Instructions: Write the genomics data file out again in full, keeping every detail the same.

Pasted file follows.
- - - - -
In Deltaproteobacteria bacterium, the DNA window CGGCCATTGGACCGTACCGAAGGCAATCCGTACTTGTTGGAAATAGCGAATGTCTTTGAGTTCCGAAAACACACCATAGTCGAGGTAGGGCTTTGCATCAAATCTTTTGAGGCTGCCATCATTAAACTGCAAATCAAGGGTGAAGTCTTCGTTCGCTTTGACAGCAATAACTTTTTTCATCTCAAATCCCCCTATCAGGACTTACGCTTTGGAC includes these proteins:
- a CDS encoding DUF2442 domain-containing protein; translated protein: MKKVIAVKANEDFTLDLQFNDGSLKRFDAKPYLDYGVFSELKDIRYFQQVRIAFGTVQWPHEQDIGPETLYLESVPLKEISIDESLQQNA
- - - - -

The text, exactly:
In Deltaproteobacteria bacterium, the DNA window CGGCCATTGGACCGTACCGAAGGCAATCCGTACTTGTTGGAAATAGCGAATGTCTTTGAGTTCCGAAAACACACCATAGTCGAGGTAGGGCTTTGCATCAAATCTTTTGAGGCTGCCATCATTAAACTGCAAATCAAGGGTGAAGTCTTCGTTCGCTTTGACAGCAATAACTTTTTTCATCTCAAATCCCCCTATCAGGACTTACGCTTTGGAC includes these proteins:
- a CDS encoding DUF2442 domain-containing protein; translated protein: MKKVIAVKANEDFTLDLQFNDGSLKRFDAKPYLDYGVFSELKDIRYFQQVRIAFGTVQWPHEQDIGPETLYLESVPLKEISIDESLQQNA